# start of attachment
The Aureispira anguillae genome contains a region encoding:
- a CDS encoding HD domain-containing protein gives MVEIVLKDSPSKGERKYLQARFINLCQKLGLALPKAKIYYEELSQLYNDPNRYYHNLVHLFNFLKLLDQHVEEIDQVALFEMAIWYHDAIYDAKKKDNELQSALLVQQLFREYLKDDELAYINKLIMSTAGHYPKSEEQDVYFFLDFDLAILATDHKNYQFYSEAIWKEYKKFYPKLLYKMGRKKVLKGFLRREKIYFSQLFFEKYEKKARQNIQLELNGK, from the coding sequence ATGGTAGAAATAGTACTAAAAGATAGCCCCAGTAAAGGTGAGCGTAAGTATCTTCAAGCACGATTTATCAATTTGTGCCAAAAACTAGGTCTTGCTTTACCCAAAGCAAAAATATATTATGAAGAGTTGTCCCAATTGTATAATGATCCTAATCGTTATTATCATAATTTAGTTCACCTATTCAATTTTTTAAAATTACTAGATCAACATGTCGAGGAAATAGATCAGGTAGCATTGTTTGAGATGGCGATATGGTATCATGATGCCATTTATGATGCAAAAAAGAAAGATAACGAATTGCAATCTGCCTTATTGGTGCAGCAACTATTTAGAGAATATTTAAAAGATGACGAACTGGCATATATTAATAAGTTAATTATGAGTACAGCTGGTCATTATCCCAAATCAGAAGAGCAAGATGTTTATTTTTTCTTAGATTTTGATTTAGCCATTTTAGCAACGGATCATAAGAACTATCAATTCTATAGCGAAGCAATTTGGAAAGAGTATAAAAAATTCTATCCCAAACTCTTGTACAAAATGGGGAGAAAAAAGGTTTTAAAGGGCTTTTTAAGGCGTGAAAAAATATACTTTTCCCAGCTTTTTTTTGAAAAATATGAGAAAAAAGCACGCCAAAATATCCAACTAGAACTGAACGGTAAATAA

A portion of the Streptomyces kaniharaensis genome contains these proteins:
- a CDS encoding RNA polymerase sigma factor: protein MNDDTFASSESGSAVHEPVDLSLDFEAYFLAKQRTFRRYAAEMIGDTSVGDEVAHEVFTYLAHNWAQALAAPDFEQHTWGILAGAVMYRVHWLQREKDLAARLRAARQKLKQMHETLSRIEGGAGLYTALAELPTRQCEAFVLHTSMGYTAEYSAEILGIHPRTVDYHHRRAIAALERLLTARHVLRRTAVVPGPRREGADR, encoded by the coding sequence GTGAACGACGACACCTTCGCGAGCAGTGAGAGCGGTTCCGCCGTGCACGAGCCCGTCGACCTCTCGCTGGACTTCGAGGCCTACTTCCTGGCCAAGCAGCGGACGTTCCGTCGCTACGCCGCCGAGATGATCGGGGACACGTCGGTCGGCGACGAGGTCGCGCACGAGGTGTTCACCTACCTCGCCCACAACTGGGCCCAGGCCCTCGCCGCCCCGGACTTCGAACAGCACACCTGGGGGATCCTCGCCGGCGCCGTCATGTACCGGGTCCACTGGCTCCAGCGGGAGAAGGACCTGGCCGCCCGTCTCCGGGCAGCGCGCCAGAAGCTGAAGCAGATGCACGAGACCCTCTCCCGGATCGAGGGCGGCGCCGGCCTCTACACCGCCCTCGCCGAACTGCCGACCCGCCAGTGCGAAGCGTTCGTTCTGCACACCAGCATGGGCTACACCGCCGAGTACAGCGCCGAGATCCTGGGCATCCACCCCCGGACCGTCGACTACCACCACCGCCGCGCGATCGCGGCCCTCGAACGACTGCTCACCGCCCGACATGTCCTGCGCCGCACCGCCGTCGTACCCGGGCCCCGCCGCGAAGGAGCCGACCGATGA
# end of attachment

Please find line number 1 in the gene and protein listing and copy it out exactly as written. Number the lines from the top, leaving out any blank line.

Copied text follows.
The Aureispira anguillae genome contains a region encoding: